Lake-Peterson House - Rockford, Illinois
Posted by: Groundspeak Charter Member BruceS
N 42° 15.994 W 089° 04.504
16T E 328863 N 4681458
Quick Description: Historic Victorian Gothic styled house in Rockford, Illinois.
Location: Illinois, United States
Date Posted: 6/15/2008 6:25:38 AM
Waymark Code: WM4033
Published By: Groundspeak Premium Member Smiling Little Perch
Views: 168

Long Description:

"The Lake-Peterson House possesses statewide significance as one of Illinois' finest examples of domestic architecture in the "Victorian Gothic" style.  The house displays virtually all the elements cited by architectural historian John Blumenson as distinguishing the "Victorian Gothic" style from earlier and later variations of the Gothic: the juxtaposition of materials of different colors and textures, incised carvings in a foliated pattern, the combined used of both straight-headed and pointed arch windows and doors, and the "massive and strong" appearance of gable and eave trim.  The name of the architect -- if any -- is unknown.  Plans for the house many have been obtained by John Lake (first own and probable builder) in England, as construction began in 1873 shortly after his return from a visit there.  The survival of a contemporary outbuilding is unusual.  The house is also locally significant for its historical associations with two prominent citizens of early Rockford, John Lake and Pehr August Peterson.

English-born John Lake came to Rockford in 1837, just three years after the first settlement was made on either side of the Rock River there.  Young Lake apprenticed himself to a joiner, and soon began work as a carpenter and contractor.  In 1852--the very year that the opening of the Galena and Chicago Railroad sparked Rockford's rapid growth--he entered the first of several successive partnerships in the lumber trade.  By the 1870's John Lake was one of the city's wealthiest and most prominent citizens, serving as a ward supervisor and alderman and as Chairman of the Board of Education.  Lake lived in the house until his death in 1907.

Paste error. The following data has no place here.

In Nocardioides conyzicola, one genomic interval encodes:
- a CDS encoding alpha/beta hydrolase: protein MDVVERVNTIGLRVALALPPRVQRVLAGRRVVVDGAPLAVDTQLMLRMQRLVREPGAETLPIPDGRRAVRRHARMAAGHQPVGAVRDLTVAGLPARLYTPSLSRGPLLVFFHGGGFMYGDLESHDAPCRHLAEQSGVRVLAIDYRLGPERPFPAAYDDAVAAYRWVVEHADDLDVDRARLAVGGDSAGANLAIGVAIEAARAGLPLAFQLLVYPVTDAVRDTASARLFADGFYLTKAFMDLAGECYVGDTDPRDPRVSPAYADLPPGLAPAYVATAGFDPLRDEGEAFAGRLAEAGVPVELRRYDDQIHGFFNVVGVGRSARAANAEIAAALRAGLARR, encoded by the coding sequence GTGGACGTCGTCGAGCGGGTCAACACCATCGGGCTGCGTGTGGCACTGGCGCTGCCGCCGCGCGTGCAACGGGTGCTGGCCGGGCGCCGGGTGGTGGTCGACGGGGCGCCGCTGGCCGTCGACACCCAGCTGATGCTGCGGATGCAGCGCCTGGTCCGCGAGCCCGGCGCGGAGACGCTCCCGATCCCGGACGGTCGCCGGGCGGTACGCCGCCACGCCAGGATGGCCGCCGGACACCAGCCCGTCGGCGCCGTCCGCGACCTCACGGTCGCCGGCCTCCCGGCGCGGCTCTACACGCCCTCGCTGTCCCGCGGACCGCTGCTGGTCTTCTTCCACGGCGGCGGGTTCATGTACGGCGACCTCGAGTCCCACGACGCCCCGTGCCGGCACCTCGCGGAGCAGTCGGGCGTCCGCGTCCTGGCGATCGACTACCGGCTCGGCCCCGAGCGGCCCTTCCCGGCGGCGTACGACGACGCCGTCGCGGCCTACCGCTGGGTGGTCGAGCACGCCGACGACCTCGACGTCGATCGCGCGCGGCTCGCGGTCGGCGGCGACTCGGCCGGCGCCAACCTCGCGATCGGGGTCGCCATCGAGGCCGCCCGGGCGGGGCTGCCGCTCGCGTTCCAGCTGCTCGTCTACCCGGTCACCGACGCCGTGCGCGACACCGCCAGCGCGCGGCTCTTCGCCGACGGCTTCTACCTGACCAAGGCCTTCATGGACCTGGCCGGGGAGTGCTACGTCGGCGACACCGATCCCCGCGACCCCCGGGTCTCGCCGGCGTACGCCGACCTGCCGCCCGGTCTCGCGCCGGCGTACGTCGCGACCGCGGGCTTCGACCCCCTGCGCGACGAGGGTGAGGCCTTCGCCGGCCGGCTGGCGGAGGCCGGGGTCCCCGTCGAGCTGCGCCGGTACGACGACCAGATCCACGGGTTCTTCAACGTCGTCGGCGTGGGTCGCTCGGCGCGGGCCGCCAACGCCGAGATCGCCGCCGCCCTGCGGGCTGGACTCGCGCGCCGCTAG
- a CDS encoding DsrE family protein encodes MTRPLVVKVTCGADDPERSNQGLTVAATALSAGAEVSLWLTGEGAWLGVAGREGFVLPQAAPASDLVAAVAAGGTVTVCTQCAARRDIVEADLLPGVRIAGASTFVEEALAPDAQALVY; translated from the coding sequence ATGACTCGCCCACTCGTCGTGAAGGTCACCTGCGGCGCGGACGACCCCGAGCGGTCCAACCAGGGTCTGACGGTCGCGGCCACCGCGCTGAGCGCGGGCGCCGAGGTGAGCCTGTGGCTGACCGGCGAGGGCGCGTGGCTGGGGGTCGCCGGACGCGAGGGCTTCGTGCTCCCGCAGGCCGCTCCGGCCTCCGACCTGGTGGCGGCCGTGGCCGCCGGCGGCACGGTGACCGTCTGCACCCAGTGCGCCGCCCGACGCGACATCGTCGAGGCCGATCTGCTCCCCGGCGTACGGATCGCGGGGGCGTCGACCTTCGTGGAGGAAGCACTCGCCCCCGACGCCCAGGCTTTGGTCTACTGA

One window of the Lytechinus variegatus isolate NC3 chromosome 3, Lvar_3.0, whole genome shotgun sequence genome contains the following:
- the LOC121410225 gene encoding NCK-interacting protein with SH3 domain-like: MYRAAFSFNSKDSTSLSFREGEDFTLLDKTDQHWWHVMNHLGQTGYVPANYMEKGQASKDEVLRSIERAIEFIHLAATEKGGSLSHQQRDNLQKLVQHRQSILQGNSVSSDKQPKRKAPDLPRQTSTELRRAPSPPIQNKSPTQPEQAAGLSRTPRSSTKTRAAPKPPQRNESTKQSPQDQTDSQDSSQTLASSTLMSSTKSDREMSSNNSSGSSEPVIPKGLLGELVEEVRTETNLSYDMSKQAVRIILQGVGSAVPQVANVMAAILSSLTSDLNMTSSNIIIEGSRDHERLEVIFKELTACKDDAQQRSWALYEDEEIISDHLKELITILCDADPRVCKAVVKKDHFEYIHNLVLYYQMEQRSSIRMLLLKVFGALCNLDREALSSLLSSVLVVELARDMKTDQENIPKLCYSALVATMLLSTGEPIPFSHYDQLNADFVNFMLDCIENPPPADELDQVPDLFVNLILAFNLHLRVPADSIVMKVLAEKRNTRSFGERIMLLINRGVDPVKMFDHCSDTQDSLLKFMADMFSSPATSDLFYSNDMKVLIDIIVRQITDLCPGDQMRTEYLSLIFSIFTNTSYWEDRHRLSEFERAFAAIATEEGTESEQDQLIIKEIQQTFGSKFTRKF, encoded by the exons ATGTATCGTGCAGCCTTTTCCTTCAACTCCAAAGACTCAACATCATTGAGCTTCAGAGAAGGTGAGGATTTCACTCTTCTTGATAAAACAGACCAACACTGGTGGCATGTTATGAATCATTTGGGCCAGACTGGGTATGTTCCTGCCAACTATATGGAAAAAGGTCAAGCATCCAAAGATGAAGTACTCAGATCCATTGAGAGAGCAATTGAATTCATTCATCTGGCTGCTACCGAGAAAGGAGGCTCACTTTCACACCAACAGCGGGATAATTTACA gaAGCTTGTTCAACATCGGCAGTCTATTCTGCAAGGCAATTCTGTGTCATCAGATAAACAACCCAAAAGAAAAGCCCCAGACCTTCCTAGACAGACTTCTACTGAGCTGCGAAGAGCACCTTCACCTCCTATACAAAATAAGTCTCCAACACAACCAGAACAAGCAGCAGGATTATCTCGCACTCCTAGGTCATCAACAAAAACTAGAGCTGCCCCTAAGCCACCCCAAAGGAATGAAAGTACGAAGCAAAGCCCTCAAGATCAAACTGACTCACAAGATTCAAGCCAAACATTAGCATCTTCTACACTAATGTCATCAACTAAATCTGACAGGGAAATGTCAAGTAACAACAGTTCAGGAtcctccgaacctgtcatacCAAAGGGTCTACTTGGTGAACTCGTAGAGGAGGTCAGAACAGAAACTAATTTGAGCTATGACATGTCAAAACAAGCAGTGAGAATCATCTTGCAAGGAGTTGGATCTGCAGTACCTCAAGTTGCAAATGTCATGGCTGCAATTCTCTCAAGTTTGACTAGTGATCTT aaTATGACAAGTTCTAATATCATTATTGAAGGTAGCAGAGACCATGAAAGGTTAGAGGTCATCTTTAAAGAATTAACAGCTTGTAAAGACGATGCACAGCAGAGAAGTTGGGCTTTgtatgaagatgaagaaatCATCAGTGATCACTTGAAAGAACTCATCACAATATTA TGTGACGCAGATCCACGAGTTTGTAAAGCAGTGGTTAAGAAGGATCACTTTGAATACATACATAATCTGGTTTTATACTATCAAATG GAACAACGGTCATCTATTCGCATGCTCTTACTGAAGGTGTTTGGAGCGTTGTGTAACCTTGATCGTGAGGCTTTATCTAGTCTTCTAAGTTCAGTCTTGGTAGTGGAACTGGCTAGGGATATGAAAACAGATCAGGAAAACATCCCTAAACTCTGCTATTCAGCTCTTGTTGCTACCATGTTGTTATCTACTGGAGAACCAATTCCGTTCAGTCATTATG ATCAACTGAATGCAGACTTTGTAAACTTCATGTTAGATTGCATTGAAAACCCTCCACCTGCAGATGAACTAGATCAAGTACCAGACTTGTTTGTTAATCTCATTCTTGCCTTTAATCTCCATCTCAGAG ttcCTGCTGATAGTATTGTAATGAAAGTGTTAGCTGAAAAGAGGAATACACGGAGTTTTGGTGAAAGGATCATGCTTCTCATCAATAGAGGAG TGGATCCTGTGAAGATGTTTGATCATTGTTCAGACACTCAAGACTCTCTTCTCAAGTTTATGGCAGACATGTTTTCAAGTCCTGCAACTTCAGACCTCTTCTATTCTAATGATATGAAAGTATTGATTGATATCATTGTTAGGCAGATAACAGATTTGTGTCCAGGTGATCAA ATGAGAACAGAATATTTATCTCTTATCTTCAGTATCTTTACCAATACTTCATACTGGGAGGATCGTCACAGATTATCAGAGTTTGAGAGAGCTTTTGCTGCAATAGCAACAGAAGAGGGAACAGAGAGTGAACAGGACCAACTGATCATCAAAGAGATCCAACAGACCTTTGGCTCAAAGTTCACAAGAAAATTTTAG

In 1918 the handsome dwelling was purchased by Pehr August Peterson, dean of Rockford furniture manufacturers.  Peterson arrived in Rockford in 1852 with the first wave of Swedish immigrants.  He worked first as a farm hand, later put himself through a local business college.  In 1876 he was chosen secretary of the newly-formed Union Furniture Company.  Peterson's swift rise in the business world was paralleled by the spectacular growth of the furniture industry in Rockford.  By 1892, for example, seven out of twenty  furniture companies there were directed by P.A. Peterson; that year, the city was surpassed only by Chicago and Grand Rapids in the manufacturing of furniture.  At the time of his death in 1927, Peterson was president of more than a dozen industrial firms.

It is not surprising that local historian Charles Church named him "the great organizing genius of the furniture industry in Rockford," and, "one of the leading representatives of manufacturing interests in this part of the country."

Peterson was also a philanthropist.  The house itself , for example, was donated to the Swedish American Hospital in 1919 (he and his wife retained life tenure).  Following Mrs. Peterson's death in 1964, the house was used as a residence for the hospital's School of Medical Technology.  The Jenny Lind Society, a volunteer organization of the Swedish American Hospital, undertook the task of preserving the house in 1973." ~ National Register Nomination Form

Public/Private: Private

Tours Available?: Unknown

Year Built: 1873

Web Address: [Web Link]

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